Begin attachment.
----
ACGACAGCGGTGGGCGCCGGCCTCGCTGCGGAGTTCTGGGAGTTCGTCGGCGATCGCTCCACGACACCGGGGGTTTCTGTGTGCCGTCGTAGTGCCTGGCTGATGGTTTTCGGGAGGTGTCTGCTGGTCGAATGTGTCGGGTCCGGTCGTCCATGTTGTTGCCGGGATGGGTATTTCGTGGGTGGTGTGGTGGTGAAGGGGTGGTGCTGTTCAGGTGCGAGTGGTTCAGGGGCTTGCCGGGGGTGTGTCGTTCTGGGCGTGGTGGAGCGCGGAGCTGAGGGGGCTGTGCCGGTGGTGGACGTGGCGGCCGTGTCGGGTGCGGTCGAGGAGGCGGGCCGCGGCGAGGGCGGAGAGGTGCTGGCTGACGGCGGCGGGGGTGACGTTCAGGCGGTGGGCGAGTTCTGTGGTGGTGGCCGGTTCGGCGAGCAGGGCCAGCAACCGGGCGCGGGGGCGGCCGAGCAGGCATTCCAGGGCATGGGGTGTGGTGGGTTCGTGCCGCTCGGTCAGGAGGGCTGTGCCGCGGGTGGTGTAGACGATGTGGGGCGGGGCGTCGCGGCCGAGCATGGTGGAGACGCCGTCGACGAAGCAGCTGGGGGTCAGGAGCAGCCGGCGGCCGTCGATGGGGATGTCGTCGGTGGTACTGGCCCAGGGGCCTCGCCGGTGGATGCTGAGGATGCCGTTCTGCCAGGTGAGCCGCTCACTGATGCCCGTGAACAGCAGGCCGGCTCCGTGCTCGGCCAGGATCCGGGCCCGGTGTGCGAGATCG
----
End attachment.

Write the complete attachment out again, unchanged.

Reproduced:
ACGACAGCGGTGGGCGCCGGCCTCGCTGCGGAGTTCTGGGAGTTCGTCGGCGATCGCTCCACGACACCGGGGGTTTCTGTGTGCCGTCGTAGTGCCTGGCTGATGGTTTTCGGGAGGTGTCTGCTGGTCGAATGTGTCGGGTCCGGTCGTCCATGTTGTTGCCGGGATGGGTATTTCGTGGGTGGTGTGGTGGTGAAGGGGTGGTGCTGTTCAGGTGCGAGTGGTTCAGGGGCTTGCCGGGGGTGTGTCGTTCTGGGCGTGGTGGAGCGCGGAGCTGAGGGGGCTGTGCCGGTGGTGGACGTGGCGGCCGTGTCGGGTGCGGTCGAGGAGGCGGGCCGCGGCGAGGGCGGAGAGGTGCTGGCTGACGGCGGCGGGGGTGACGTTCAGGCGGTGGGCGAGTTCTGTGGTGGTGGCCGGTTCGGCGAGCAGGGCCAGCAACCGGGCGCGGGGGCGGCCGAGCAGGCATTCCAGGGCATGGGGTGTGGTGGGTTCGTGCCGCTCGGTCAGGAGGGCTGTGCCGCGGGTGGTGTAGACGATGTGGGGCGGGGCGTCGCGGCCGAGCATGGTGGAGACGCCGTCGACGAAGCAGCTGGGGGTCAGGAGCAGCCGGCGGCCGTCGATGGGGATGTCGTCGGTGGTACTGGCCCAGGGGCCTCGCCGGTGGATGCTGAGGATGCCGTTCTGCCAGGTGAGCCGCTCACTGATGCCCGTGAACAGCAGGCCGGCTCCGTGCTCGGCCAGGATCCGGGCCCGGTGTGCGAGATCG